Stay tuned: In two weeks, I will post our reflection on Rachel’s story.
About the author: Rachel Wiederhold grew up in Monroe, Michigan. She attended Western Michigan University where she became a Delta Gamma and earned her BS degree in Psychology & Communications. Upon graduation, she married her college sweetheart and Navy veteran, Alan. In 2004 she relocated to the Baltimore area where she lives with her husband, 2 children, and an Italian Greyhound. She is founder and co-owner of 5 Star Staging, LLC and works with Baltimore area Realtors, investors and home owners in preparing their home for the real estate market as well as redesign projects. You can find more at fivestarstaging.com or follow her on Instagram or Facebook at @5starstagingllc
Have you noticed its becoming a triathlon crazy world? I can’t go on Facebook anymore without seeing pics of friends training, posting near impossible run times, or posing in sleek suits made just for the occasion. There is even a book out exploring this new obsession, Women Who Tri by Alicia DiFabio, a heart inspired exploration of the trend and one woman’s foray into it. It’s a good read that almost, sort of, made me want to try the tri. But then I thought about it and, for myriad of reasons will not be spending my non-existent free time training for this impressive physical feat. In part because I’m lazy, in part because I’d rather play with my kids, but more importantly because I already took my body on its biggest adventure yet.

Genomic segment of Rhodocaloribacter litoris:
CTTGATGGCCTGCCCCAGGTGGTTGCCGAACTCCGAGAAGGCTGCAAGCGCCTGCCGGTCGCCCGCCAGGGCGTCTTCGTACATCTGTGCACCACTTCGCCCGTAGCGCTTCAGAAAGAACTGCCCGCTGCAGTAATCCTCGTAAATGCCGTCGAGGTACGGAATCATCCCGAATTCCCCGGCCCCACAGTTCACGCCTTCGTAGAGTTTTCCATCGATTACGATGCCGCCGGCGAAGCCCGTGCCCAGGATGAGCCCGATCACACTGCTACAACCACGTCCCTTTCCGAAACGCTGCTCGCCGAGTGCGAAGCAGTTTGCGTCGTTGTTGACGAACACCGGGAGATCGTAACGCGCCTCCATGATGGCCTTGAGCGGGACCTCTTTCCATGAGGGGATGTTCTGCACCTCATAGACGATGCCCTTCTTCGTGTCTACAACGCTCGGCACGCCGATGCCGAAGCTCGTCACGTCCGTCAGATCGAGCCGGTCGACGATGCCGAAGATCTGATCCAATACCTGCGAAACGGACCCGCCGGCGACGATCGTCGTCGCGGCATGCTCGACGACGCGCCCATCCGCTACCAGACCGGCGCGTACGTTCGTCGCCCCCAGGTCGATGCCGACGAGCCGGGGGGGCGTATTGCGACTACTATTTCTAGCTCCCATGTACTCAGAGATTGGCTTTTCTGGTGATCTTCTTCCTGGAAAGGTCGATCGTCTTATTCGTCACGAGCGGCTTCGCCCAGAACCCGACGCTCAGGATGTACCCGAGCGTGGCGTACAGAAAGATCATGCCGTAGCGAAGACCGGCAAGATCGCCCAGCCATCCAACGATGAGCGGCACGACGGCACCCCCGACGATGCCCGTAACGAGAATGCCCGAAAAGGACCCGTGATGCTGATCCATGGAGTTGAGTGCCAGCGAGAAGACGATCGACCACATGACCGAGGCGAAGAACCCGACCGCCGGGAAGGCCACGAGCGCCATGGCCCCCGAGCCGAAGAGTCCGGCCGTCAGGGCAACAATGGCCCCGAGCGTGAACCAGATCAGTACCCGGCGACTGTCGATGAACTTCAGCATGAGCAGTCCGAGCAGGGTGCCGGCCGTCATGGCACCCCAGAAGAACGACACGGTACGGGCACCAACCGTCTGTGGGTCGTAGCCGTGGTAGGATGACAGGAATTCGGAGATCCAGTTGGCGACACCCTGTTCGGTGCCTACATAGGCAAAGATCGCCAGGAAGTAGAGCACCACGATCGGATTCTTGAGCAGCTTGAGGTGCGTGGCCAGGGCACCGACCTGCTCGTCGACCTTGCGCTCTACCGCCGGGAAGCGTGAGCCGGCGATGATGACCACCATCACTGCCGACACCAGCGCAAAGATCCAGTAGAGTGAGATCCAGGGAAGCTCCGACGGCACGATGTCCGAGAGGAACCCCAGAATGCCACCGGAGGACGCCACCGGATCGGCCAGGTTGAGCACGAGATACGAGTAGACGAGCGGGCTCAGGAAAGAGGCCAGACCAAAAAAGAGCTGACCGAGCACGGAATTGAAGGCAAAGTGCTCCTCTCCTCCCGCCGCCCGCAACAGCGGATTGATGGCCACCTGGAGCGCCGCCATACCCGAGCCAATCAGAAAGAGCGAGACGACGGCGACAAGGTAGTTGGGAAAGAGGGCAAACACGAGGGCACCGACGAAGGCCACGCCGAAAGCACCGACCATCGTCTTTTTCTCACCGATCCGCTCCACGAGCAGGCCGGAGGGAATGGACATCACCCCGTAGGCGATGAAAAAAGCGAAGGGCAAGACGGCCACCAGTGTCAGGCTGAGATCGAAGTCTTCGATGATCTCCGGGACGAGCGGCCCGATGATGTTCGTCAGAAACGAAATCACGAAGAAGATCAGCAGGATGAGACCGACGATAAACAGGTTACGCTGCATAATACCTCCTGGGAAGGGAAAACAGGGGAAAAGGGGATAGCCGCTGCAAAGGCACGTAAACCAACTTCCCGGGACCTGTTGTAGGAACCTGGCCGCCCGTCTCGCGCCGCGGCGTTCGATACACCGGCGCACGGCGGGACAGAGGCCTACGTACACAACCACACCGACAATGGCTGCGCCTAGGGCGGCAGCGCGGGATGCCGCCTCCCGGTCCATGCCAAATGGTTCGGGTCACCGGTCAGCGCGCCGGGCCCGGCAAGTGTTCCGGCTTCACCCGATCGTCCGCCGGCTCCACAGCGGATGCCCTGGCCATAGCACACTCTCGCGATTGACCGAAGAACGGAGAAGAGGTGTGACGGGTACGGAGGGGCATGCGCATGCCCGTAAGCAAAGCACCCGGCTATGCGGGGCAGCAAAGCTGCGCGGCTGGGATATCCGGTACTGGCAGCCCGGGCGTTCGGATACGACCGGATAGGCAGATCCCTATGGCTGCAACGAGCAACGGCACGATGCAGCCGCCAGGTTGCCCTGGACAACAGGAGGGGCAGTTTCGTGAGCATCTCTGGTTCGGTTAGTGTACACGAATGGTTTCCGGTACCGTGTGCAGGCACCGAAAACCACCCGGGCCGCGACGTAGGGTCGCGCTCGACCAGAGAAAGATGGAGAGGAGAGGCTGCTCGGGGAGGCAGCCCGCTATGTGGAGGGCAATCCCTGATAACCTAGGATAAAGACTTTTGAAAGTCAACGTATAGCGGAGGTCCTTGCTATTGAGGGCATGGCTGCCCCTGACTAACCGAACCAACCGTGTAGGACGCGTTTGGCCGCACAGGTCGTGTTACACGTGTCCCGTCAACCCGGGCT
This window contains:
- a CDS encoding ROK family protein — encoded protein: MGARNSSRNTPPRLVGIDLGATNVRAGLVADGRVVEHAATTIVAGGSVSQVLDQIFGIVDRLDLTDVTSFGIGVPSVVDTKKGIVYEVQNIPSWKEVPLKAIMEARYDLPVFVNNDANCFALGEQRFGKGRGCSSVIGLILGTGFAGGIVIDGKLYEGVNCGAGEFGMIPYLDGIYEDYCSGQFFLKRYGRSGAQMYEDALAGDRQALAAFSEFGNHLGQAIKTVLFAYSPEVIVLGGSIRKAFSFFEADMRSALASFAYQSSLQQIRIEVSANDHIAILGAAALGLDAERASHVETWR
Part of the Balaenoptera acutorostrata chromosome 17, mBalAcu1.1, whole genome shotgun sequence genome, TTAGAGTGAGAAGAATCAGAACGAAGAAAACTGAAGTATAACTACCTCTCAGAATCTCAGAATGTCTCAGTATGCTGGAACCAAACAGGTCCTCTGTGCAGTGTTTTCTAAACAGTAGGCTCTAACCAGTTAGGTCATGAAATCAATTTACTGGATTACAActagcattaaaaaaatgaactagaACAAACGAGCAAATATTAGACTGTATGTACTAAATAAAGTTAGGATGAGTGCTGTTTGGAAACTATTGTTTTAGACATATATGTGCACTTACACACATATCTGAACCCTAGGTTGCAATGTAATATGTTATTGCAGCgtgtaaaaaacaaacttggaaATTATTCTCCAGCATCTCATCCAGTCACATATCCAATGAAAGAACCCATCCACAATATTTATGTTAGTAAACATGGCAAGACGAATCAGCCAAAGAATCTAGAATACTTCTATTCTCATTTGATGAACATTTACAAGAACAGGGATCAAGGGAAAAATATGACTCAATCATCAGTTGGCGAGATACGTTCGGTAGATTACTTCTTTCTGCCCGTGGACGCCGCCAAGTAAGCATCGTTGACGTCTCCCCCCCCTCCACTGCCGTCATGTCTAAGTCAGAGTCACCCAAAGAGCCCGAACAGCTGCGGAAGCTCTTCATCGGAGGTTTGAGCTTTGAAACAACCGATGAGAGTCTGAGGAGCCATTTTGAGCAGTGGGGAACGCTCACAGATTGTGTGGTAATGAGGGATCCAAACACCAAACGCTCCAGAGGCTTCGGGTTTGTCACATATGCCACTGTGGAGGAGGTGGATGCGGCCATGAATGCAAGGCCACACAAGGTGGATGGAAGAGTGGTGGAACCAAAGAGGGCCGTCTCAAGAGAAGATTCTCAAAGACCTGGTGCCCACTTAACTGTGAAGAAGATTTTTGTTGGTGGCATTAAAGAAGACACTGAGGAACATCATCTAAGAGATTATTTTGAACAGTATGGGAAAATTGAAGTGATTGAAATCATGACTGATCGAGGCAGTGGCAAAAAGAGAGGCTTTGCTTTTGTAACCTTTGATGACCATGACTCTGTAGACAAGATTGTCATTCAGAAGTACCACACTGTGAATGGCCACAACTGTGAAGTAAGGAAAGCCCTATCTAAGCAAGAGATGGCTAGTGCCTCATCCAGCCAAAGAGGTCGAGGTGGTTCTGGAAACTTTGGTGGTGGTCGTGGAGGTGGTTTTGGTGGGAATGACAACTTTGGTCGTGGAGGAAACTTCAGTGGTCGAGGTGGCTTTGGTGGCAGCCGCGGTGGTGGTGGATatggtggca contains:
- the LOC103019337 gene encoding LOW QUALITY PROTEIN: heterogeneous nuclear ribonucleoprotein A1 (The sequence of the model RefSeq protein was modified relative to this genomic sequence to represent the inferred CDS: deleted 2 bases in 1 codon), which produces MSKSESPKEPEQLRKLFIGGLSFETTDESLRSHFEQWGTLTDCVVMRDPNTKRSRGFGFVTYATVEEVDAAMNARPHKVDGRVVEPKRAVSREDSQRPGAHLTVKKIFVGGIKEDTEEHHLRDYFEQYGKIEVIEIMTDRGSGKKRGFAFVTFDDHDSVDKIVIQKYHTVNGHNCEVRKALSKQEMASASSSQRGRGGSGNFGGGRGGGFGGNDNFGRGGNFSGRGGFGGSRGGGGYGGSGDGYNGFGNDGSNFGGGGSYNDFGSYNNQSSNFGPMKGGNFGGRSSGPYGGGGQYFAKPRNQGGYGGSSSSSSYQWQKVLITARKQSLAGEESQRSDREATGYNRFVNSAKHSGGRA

I journeyed into infertility and came out victorious, not once but twice!!! For me infertility, pregnancy, and child birth were my triathlon. Simply getting pregnant took years of diligent research and strict discipline. I followed various diet plans to improve my fertility. We had perfectly timed sex. I negotiated doctor’s appointments, surgeries, and medications. Once pregnant, I took meticulous care of my body and mind. I wanted the environment that baby was being created in to be as nurturing as possible. Since, I was in effect creating her, I only wanted good stuff for building blocks as well.